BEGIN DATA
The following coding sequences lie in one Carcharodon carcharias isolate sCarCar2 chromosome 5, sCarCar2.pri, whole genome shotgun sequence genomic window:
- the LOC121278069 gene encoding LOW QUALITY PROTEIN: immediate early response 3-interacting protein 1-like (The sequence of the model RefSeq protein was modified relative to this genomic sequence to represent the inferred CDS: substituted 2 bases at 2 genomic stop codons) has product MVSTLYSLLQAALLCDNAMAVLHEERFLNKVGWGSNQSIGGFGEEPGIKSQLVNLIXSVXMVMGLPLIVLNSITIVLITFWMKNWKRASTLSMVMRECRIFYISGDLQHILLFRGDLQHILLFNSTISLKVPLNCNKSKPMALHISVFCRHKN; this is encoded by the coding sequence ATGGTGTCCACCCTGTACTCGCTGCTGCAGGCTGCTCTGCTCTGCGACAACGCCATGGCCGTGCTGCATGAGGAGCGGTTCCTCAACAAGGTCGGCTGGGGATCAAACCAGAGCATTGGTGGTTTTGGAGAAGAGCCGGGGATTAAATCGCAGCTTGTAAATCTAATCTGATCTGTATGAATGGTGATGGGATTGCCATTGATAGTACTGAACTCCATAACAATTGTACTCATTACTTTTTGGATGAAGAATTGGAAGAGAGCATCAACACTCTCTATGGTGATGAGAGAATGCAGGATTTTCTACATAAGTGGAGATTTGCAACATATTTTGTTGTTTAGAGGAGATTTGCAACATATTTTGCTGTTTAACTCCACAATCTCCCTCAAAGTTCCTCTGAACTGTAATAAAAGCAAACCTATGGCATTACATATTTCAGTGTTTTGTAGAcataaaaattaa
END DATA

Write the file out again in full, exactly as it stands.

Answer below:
The following coding sequences lie in one Carcharodon carcharias isolate sCarCar2 chromosome 5, sCarCar2.pri, whole genome shotgun sequence genomic window:
- the LOC121278069 gene encoding LOW QUALITY PROTEIN: immediate early response 3-interacting protein 1-like (The sequence of the model RefSeq protein was modified relative to this genomic sequence to represent the inferred CDS: substituted 2 bases at 2 genomic stop codons) has product MVSTLYSLLQAALLCDNAMAVLHEERFLNKVGWGSNQSIGGFGEEPGIKSQLVNLIXSVXMVMGLPLIVLNSITIVLITFWMKNWKRASTLSMVMRECRIFYISGDLQHILLFRGDLQHILLFNSTISLKVPLNCNKSKPMALHISVFCRHKN; this is encoded by the coding sequence ATGGTGTCCACCCTGTACTCGCTGCTGCAGGCTGCTCTGCTCTGCGACAACGCCATGGCCGTGCTGCATGAGGAGCGGTTCCTCAACAAGGTCGGCTGGGGATCAAACCAGAGCATTGGTGGTTTTGGAGAAGAGCCGGGGATTAAATCGCAGCTTGTAAATCTAATCTGATCTGTATGAATGGTGATGGGATTGCCATTGATAGTACTGAACTCCATAACAATTGTACTCATTACTTTTTGGATGAAGAATTGGAAGAGAGCATCAACACTCTCTATGGTGATGAGAGAATGCAGGATTTTCTACATAAGTGGAGATTTGCAACATATTTTGTTGTTTAGAGGAGATTTGCAACATATTTTGCTGTTTAACTCCACAATCTCCCTCAAAGTTCCTCTGAACTGTAATAAAAGCAAACCTATGGCATTACATATTTCAGTGTTTTGTAGAcataaaaattaa